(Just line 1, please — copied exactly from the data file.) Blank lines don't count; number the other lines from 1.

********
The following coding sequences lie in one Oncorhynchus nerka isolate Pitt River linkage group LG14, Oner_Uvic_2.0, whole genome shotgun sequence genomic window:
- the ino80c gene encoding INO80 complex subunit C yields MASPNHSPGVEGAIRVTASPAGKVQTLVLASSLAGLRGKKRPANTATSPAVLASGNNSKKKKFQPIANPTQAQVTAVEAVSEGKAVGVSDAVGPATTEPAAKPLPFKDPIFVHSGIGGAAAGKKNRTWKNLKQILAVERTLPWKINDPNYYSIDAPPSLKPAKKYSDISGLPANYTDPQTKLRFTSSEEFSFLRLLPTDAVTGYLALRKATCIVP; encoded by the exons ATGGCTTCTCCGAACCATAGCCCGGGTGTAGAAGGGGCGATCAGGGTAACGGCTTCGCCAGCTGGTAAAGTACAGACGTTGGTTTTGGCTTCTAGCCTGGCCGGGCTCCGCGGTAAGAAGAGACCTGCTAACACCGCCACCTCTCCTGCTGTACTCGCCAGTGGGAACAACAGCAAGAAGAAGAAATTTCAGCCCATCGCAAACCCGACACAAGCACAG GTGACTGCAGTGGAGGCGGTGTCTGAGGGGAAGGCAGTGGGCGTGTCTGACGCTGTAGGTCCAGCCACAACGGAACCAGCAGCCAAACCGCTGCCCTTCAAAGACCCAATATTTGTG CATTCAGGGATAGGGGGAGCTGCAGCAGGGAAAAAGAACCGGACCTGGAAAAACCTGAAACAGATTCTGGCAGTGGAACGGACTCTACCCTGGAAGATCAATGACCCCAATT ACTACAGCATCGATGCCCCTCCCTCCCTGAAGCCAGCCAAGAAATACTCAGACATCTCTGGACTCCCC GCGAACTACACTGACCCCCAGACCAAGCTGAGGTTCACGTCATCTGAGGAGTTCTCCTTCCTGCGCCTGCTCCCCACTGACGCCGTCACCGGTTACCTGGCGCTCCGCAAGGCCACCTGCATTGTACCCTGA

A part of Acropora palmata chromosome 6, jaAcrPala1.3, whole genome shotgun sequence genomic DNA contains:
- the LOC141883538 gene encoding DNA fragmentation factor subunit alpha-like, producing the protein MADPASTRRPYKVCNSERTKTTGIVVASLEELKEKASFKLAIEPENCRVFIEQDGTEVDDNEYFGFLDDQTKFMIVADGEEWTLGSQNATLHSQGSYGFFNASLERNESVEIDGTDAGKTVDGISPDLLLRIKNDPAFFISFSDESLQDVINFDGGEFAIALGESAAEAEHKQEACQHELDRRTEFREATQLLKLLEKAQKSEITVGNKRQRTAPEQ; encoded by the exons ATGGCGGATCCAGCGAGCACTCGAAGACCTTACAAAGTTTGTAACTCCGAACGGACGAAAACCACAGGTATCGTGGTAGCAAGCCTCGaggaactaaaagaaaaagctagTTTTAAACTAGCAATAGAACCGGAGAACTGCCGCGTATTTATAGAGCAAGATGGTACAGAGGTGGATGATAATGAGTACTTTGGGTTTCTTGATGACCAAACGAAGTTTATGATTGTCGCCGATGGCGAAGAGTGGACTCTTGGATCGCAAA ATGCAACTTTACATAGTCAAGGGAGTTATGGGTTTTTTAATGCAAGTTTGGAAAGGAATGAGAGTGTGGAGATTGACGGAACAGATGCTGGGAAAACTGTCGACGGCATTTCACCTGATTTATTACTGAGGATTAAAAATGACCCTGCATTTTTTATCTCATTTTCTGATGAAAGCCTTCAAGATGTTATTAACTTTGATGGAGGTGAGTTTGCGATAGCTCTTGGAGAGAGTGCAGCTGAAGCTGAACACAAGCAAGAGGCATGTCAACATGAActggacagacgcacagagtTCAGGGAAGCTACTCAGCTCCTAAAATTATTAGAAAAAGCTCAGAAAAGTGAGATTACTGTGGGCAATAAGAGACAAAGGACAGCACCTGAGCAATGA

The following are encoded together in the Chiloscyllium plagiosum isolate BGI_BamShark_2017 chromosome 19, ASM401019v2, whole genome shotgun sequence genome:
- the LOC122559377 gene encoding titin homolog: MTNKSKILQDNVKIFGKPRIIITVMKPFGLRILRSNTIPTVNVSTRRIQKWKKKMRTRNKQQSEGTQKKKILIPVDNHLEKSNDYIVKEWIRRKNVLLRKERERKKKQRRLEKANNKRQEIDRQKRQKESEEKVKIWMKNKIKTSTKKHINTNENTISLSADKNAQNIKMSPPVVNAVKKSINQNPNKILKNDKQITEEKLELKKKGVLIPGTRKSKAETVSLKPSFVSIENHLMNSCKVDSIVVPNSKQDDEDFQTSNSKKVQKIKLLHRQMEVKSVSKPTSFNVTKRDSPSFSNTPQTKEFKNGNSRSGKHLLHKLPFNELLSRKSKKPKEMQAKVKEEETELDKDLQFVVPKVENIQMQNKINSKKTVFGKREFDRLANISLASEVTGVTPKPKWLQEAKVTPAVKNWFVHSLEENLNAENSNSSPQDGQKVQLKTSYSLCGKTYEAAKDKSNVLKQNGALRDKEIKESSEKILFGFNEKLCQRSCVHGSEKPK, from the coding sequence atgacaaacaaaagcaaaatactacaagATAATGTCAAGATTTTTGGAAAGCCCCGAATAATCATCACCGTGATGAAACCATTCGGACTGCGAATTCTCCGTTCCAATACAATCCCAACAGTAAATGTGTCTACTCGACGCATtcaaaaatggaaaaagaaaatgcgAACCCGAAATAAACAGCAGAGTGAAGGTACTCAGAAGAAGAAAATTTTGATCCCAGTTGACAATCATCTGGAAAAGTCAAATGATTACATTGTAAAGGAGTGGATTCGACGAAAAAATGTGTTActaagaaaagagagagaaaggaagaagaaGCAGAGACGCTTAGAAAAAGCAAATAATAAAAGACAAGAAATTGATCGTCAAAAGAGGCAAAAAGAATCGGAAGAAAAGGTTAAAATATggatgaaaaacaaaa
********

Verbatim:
The following coding sequences lie in one Oncorhynchus nerka isolate Pitt River linkage group LG14, Oner_Uvic_2.0, whole genome shotgun sequence genomic window: